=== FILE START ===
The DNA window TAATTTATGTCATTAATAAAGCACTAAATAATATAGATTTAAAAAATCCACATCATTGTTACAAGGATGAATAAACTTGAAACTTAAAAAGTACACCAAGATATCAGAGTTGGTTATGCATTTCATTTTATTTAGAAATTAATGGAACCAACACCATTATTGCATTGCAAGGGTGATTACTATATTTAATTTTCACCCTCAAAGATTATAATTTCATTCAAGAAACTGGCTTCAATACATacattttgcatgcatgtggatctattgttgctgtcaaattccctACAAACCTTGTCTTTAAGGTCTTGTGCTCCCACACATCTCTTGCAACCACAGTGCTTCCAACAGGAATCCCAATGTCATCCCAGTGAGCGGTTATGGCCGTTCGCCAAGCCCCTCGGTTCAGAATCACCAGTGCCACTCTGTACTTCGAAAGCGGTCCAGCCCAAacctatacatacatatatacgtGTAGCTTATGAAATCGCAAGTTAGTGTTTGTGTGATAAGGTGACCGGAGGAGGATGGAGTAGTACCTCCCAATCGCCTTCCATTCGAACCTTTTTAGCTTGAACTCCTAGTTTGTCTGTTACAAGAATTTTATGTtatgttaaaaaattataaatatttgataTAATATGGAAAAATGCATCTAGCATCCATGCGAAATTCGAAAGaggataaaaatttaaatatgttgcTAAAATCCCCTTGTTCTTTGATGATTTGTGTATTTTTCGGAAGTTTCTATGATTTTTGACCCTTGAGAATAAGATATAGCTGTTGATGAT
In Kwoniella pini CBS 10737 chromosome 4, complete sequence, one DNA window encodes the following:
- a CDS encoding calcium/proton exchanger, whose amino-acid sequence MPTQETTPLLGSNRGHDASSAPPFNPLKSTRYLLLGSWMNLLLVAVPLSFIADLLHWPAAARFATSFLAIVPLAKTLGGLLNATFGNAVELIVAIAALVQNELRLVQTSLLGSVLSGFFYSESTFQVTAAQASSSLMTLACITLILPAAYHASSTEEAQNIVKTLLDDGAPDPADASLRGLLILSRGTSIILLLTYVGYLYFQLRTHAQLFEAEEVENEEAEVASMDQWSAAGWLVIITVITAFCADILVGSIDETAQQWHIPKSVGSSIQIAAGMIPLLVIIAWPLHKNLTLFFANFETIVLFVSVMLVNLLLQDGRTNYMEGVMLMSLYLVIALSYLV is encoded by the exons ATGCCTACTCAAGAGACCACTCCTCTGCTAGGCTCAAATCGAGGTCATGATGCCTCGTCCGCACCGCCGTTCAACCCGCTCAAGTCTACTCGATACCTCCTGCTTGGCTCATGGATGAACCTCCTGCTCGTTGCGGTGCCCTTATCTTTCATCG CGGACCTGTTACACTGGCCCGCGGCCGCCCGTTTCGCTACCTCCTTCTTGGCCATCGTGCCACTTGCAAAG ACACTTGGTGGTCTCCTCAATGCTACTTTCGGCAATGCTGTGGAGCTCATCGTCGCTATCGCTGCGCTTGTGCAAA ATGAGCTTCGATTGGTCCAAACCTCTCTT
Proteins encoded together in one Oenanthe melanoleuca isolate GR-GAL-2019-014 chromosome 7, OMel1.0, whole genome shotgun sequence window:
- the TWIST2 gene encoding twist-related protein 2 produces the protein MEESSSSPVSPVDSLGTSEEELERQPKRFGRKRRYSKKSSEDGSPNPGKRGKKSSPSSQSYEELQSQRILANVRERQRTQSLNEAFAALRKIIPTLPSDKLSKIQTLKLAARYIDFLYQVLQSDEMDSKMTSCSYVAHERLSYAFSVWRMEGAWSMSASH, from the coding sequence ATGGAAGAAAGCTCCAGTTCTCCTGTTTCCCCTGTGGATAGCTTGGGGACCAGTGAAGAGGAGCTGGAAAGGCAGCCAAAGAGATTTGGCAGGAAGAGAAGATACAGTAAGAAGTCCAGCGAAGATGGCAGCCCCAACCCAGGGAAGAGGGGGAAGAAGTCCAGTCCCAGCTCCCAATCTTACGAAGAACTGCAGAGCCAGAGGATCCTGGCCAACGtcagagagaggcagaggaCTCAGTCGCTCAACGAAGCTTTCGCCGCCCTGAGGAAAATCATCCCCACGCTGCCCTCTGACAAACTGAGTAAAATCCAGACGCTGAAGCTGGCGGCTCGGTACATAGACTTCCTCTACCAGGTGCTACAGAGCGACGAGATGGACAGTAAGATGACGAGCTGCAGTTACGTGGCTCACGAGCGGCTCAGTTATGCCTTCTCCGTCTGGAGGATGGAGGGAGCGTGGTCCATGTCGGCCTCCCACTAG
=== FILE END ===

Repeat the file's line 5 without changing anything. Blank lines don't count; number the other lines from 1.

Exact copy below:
- the TWIST2 gene encoding twist-related protein 2 produces the protein MEESSSSPVSPVDSLGTSEEELERQPKRFGRKRRYSKKSSEDGSPNPGKRGKKSSPSSQSYEELQSQRILANVRERQRTQSLNEAFAALRKIIPTLPSDKLSKIQTLKLAARYIDFLYQVLQSDEMDSKMTSCSYVAHERLSYAFSVWRMEGAWSMSASH, from the coding sequence ATGGAAGAAAGCTCCAGTTCTCCTGTTTCCCCTGTGGATAGCTTGGGGACCAGTGAAGAGGAGCTGGAAAGGCAGCCAAAGAGATTTGGCAGGAAGAGAAGATACAGTAAGAAGTCCAGCGAAGATGGCAGCCCCAACCCAGGGAAGAGGGGGAAGAAGTCCAGTCCCAGCTCCCAATCTTACGAAGAACTGCAGAGCCAGAGGATCCTGGCCAACGtcagagagaggcagaggaCTCAGTCGCTCAACGAAGCTTTCGCCGCCCTGAGGAAAATCATCCCCACGCTGCCCTCTGACAAACTGAGTAAAATCCAGACGCTGAAGCTGGCGGCTCGGTACATAGACTTCCTCTACCAGGTGCTACAGAGCGACGAGATGGACAGTAAGATGACGAGCTGCAGTTACGTGGCTCACGAGCGGCTCAGTTATGCCTTCTCCGTCTGGAGGATGGAGGGAGCGTGGTCCATGTCGGCCTCCCACTAG